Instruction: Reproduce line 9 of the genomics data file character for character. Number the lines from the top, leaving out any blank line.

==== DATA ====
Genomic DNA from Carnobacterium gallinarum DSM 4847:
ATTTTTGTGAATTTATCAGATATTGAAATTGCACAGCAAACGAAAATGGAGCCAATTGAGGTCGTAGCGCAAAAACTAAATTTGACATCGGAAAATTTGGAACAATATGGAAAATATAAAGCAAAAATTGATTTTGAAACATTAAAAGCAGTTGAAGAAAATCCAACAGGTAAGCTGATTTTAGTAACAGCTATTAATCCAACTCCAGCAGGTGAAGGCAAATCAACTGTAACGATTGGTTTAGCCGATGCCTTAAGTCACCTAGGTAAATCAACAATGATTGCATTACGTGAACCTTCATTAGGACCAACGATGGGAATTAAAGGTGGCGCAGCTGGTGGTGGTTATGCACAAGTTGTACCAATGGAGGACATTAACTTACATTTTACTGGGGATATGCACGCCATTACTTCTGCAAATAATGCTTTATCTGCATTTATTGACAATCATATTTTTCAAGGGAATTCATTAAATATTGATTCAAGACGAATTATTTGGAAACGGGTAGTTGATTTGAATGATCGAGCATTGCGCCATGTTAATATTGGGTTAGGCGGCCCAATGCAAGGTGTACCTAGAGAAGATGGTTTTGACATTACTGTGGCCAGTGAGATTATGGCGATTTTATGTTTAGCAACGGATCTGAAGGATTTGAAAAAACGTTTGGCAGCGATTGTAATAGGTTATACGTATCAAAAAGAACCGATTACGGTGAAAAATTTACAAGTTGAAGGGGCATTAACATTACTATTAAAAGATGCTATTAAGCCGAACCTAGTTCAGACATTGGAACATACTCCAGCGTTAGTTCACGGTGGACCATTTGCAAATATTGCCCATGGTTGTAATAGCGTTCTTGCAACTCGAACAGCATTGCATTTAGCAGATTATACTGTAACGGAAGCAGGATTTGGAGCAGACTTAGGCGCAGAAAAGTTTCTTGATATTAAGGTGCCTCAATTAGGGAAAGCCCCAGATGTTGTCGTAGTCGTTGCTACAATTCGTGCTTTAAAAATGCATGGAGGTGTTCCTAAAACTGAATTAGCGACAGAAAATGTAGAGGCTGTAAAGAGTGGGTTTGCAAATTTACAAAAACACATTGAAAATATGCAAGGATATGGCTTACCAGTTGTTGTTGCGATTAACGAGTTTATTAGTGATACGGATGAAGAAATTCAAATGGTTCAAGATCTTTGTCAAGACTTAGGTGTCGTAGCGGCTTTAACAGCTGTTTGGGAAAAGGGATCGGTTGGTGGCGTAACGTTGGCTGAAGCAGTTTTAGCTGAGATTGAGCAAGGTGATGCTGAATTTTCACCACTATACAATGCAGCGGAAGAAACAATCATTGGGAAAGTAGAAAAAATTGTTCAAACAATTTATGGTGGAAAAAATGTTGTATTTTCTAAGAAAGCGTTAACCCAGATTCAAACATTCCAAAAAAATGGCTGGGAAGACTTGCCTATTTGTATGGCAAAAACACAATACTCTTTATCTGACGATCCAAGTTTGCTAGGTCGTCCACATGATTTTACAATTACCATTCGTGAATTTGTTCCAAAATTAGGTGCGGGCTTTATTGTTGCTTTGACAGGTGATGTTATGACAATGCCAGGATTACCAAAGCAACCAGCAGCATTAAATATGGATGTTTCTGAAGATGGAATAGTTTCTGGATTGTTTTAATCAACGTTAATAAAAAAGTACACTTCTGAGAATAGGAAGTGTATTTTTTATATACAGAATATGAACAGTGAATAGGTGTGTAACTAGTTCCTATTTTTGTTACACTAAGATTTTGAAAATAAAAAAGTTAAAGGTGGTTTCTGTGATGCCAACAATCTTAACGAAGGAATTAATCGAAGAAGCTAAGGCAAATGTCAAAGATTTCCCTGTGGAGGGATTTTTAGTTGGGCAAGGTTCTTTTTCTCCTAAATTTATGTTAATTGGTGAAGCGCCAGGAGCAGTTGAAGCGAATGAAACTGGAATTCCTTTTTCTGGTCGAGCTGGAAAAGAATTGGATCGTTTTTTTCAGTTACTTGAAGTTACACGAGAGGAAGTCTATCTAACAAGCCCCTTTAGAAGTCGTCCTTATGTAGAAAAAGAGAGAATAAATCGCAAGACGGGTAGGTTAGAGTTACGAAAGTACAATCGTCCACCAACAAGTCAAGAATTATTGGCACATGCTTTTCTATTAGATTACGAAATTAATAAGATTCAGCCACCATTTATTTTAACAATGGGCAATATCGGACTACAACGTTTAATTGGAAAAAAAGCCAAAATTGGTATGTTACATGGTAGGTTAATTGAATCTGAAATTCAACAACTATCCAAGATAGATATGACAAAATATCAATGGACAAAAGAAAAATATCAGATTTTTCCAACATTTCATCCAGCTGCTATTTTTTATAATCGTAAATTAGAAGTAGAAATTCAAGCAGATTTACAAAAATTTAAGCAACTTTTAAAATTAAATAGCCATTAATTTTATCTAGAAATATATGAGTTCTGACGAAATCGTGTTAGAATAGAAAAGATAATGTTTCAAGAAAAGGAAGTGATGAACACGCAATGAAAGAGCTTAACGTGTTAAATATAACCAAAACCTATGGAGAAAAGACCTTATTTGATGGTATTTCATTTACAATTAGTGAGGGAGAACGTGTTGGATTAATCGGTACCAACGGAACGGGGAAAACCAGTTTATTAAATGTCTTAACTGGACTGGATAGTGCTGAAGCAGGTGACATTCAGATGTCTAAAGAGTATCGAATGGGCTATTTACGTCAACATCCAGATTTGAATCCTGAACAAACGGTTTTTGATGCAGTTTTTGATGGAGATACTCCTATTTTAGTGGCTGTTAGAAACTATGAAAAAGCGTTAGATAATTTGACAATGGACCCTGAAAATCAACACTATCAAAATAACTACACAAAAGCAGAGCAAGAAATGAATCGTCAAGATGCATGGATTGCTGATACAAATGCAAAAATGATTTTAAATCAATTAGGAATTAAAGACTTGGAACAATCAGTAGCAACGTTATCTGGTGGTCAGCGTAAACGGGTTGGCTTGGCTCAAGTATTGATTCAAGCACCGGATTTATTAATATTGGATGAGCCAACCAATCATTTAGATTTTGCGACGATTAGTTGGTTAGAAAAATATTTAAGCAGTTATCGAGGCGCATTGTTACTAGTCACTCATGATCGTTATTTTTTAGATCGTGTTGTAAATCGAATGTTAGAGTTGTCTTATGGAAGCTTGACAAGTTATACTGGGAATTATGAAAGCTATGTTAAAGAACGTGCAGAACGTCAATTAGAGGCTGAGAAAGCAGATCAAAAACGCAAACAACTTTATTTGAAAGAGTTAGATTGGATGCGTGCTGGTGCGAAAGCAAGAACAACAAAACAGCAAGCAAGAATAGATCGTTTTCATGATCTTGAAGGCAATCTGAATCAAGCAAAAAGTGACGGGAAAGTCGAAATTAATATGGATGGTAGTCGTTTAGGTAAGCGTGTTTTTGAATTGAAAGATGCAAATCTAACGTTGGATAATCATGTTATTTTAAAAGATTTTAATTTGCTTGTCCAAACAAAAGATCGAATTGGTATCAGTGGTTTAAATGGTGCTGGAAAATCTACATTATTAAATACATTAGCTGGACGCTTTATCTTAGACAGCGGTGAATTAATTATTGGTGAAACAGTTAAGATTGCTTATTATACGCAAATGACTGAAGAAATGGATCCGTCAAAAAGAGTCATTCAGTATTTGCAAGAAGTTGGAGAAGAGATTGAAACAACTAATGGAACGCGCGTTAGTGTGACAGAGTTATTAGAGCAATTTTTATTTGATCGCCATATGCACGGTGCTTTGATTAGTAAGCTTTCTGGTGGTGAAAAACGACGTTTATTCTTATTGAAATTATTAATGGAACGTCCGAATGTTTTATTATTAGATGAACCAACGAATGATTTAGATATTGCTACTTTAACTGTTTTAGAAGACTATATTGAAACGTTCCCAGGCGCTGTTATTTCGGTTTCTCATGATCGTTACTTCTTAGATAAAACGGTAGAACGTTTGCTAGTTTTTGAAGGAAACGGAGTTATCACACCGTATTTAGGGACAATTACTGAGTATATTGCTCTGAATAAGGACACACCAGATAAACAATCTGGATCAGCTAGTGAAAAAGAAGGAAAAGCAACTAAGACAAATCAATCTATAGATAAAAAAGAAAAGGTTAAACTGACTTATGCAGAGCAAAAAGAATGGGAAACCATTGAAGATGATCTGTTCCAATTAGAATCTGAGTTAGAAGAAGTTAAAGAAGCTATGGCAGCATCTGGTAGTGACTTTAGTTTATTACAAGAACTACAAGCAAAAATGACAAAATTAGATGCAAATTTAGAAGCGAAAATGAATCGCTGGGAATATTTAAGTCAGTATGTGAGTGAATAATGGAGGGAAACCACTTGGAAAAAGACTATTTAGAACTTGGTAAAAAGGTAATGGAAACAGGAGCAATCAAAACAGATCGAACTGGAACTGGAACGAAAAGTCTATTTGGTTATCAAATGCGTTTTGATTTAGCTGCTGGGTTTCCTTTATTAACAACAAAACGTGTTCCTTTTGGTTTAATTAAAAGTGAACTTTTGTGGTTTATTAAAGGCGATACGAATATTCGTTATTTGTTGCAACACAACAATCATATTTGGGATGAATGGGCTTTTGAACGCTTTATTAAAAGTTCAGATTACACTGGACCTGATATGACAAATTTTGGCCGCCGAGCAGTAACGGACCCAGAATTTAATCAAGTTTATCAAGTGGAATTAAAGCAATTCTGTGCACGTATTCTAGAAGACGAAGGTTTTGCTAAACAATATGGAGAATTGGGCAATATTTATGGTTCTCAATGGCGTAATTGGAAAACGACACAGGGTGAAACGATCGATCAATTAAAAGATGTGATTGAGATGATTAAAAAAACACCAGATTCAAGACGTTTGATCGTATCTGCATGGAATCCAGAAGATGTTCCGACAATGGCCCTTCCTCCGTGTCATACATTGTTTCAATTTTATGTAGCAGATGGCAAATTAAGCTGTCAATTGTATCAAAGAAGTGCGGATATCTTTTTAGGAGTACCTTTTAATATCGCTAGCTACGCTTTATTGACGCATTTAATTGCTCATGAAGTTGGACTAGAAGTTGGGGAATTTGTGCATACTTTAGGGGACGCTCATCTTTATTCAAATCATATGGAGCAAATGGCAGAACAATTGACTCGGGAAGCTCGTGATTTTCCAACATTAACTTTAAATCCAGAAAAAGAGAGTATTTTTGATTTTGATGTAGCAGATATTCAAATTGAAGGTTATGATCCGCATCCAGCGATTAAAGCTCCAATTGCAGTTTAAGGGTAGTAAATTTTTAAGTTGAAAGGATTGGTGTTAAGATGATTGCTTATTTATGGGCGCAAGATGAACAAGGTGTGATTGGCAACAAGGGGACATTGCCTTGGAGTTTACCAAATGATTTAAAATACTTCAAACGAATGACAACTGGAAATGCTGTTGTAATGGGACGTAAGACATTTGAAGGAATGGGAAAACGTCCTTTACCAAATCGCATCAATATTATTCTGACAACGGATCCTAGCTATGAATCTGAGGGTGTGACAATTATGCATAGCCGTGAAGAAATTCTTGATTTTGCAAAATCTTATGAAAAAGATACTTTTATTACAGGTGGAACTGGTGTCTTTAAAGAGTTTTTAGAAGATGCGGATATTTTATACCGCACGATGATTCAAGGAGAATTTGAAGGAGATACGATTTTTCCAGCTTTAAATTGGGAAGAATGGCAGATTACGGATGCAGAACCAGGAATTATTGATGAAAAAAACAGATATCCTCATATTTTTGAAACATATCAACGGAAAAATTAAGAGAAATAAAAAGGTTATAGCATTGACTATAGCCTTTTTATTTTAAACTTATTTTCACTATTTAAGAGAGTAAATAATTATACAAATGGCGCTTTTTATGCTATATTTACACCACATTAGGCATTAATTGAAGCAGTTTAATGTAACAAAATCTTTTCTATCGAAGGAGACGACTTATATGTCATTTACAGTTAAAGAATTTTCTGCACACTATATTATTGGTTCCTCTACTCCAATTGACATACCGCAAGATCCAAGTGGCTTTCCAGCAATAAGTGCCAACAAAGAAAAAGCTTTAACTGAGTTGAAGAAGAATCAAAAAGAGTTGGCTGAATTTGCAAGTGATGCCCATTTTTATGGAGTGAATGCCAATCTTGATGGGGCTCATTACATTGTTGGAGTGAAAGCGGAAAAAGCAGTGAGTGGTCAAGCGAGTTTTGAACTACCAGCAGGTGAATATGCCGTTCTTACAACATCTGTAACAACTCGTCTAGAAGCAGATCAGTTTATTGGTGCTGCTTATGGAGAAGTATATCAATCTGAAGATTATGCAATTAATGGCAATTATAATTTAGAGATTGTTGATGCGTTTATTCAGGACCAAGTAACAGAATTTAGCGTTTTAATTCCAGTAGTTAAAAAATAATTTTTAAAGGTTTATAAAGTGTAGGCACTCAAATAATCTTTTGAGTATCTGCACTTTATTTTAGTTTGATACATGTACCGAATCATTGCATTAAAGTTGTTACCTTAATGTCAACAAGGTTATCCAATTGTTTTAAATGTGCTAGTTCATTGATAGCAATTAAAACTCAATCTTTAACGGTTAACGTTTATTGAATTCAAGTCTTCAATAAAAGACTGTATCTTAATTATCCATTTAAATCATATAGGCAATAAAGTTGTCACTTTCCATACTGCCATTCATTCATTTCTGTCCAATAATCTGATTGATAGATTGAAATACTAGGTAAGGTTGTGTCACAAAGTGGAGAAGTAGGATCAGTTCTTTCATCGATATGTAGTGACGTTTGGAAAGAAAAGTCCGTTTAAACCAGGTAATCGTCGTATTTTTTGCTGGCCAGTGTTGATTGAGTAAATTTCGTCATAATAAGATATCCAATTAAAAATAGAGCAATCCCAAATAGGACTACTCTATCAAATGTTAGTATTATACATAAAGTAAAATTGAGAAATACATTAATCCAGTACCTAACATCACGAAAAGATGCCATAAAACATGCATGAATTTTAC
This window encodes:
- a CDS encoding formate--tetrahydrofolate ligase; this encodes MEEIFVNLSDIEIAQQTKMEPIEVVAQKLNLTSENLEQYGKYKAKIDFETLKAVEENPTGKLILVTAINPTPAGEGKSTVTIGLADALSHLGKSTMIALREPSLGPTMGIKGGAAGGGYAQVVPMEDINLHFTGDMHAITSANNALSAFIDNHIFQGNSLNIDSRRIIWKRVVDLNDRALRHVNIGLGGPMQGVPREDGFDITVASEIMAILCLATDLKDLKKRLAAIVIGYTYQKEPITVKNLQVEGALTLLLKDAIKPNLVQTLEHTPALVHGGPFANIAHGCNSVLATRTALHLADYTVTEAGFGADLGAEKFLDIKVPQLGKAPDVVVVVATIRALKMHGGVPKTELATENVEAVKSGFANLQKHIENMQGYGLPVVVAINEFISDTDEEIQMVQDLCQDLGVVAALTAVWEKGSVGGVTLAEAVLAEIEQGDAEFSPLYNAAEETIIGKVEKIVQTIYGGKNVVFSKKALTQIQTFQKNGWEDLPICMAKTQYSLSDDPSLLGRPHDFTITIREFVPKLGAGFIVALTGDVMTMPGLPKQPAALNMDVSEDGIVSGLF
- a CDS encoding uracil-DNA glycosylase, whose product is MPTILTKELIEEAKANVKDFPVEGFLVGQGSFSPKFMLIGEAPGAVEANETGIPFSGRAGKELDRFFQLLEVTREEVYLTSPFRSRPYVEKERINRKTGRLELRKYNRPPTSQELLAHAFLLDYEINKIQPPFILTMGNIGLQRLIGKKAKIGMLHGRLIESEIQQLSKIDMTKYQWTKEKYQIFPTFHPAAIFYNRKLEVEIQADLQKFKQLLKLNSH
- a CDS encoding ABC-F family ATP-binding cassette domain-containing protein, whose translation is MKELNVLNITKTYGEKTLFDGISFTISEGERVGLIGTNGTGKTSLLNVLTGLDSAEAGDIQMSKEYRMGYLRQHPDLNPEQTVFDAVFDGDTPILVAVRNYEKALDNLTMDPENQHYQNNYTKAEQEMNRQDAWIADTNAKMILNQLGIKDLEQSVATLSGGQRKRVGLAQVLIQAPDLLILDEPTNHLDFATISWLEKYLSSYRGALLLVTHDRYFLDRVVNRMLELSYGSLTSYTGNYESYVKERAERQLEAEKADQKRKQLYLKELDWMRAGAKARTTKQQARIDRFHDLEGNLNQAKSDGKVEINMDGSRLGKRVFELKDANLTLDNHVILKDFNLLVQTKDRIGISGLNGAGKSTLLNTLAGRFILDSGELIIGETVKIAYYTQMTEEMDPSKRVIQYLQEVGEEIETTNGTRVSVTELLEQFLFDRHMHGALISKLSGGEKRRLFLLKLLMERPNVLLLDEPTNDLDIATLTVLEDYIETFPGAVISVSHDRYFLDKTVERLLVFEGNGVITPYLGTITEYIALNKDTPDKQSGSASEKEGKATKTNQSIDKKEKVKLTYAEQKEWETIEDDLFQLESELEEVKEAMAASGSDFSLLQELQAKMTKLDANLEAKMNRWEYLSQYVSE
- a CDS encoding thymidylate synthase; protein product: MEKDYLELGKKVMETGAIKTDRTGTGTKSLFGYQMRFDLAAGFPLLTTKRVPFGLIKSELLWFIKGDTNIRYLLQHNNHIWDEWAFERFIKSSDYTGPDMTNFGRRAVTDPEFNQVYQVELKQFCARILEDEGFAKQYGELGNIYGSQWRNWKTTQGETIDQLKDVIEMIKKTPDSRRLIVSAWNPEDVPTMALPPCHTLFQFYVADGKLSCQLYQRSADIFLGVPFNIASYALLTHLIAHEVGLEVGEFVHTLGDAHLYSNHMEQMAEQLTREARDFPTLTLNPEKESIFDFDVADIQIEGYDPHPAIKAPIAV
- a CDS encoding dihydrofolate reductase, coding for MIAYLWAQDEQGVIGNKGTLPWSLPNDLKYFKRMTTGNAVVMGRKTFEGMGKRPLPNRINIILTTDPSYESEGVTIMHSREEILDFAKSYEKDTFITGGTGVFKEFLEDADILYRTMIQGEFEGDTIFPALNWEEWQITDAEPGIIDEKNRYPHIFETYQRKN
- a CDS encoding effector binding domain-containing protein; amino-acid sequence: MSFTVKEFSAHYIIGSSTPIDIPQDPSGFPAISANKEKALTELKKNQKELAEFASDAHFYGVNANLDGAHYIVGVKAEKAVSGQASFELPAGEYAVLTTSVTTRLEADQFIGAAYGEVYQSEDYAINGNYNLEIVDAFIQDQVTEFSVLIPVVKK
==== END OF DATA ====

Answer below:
- a CDS encoding effector binding domain-containing protein; amino-acid sequence: MSFTVKEFSAHYIIGSSTPIDIPQDPSGFPAISANKEKALTELKKNQKELAEFASDAHFYGVNANLDGAHYIVGVKAEKAVSGQASFELPAGEYAVLTTSVTTRLEADQFIGAAYGEVYQSEDYAINGNYNLEIVDAFIQDQVTEFSVLIPVVKK